This study is about (pro)renin receptor (PRR) is a multifunctional integral membrane protein that serves as a component of the vacuolar H+-ATPase (V-ATPase) and also activates (pro)renin. We recently showed that full-length PRR, found as part of a V-ATPase sub-complex, is abundant in extracellular vesicles shed by osteoclasts. Here, we tested whether these extracellular vesicles stimulate (pro)renin. Extracellular vesicles isolated from the conditioned media of RAW 264.7 osteoclast-like cells or primary osteoclasts were characterized and counted by nanoparticle tracking. Immunoblotting confirmed that full-length PRR was present. Extracellular vesicles from osteoclasts dose-dependently stimulated (pro)renin activity, while extracellular vesicles from 4T1 cancer cells, in which we did not detect PRR, did not activate (pro)renin.
FIG: Characterization of EVs from RAW 264.7 osteoclast-like cells and primary mouse osteoclasts. RAW 264.7 cells or primary hematopoietic cells were stimulated to differentiate into osteoclasts. (A) RAW 264.7 osteoclast-like cells stained for TRAP activity (Pink is positive). Scale bar = 50 microns. (B) Primary osteoclasts stained for TRAP activity. Scale bar 50 microns. (C) Nanoparticle tracking of EVs collected from the conditioned media of RAW 264.7 osteoclast-like cells. (D) Nanoparticle tracking data of EVs collected from conditioned media of primary osteoclasts. The black track in the plots is the mean number for each size from 5 different 60 s trials, the red indicates the standard error boundaries at each size. The concentration of particles reflects the diluted concentration of the isolated EVs. Mean, and mode reflect the data from the particle size of the 5 trials. Standard Deviation reflects the spread of the data. D10, D50, and D90 indicates the size where 10, 50 or 90 percent of the detected particles are smaller, and reflects another measure of the spread of the data.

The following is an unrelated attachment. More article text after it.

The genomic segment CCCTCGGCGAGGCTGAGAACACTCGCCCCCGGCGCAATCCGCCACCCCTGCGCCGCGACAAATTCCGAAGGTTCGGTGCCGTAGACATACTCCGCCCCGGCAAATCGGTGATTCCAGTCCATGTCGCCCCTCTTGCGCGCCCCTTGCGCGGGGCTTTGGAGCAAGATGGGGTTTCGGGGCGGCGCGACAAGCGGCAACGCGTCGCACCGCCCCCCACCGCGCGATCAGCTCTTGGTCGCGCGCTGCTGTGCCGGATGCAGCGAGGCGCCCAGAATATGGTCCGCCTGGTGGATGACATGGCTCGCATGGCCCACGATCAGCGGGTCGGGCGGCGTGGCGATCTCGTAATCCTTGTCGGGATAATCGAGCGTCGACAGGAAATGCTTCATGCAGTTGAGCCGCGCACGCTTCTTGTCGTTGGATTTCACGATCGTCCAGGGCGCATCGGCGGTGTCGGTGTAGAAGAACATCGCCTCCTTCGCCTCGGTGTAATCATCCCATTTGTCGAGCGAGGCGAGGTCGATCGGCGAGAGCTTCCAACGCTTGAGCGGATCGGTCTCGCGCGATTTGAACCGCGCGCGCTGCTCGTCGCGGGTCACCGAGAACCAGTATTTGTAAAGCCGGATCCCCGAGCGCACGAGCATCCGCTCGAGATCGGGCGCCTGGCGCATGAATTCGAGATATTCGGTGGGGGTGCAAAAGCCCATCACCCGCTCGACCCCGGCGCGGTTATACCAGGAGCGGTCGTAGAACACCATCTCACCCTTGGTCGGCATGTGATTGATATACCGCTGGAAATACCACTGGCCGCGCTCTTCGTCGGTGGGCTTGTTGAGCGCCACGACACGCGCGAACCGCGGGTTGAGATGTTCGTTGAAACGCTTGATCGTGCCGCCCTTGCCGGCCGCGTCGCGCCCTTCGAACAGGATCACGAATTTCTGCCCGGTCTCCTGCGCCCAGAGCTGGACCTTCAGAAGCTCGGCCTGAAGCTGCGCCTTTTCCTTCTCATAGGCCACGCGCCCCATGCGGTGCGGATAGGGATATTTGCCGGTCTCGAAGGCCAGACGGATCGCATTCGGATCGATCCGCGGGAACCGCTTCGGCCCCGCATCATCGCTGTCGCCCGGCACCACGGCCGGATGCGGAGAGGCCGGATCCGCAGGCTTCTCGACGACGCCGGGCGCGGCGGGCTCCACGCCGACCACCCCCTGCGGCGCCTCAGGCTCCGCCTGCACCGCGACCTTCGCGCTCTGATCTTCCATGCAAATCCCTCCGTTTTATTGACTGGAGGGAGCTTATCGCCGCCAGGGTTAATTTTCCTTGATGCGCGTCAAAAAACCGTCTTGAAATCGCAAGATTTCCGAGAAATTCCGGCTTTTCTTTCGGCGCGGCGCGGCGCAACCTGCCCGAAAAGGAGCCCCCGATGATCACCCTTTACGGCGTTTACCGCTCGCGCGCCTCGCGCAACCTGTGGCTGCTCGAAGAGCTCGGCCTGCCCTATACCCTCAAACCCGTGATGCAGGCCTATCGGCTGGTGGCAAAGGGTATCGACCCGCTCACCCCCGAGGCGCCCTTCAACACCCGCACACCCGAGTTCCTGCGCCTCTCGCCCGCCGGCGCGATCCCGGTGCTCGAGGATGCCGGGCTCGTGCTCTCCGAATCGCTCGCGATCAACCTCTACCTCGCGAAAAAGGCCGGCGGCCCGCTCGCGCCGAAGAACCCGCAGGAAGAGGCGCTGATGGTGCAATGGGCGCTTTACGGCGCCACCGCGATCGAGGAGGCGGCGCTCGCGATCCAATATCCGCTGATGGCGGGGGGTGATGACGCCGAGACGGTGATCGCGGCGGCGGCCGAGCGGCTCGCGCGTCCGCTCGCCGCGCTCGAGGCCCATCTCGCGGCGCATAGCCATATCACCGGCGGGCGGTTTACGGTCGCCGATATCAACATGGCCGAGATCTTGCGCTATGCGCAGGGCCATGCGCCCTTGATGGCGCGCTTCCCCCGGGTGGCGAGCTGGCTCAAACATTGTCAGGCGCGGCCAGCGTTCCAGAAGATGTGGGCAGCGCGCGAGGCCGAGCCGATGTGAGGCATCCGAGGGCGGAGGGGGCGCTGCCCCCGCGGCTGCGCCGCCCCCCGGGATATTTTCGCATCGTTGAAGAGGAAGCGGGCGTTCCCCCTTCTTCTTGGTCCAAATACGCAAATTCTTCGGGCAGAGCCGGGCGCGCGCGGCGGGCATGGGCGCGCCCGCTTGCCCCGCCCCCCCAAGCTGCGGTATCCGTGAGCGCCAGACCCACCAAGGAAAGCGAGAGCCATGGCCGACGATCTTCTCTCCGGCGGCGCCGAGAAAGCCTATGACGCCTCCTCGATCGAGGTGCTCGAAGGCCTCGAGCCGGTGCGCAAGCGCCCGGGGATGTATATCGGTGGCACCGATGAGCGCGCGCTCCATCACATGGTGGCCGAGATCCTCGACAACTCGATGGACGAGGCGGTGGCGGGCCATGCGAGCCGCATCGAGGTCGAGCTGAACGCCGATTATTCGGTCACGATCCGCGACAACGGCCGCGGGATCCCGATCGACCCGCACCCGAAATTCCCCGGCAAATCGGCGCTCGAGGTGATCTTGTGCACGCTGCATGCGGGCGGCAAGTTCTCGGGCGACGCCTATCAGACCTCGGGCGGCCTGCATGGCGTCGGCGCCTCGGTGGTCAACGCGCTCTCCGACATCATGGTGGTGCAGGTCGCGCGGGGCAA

To confirm that the ability of extracellular vesicles from osteoclasts to stimulate (pro)renin activity was due to the PRR, the “handle region peptide” from the PRR, a competitive inhibitor of PRR activity, was tested. It dose-dependently blocked the ability of extracellular vesicles to stimulate the enzymatic activity of (pro)renin. In summary, the PRR, an abundant component of extracellular vesicles shed by osteoclasts, stimulates (pro)renin activity. This represents a novel mechanism by which extracellular vesicles can function in intercellular regulation, with direct implications for bone biology.
Murray, J.B., Mikhael, C., Han, G. et al. Activation of (pro)renin by (pro)renin receptor in extracellular vesicles from osteoclasts. Sci Rep11, 9214 (2021). https://doi.org/10.1038/s41598-021-88665-y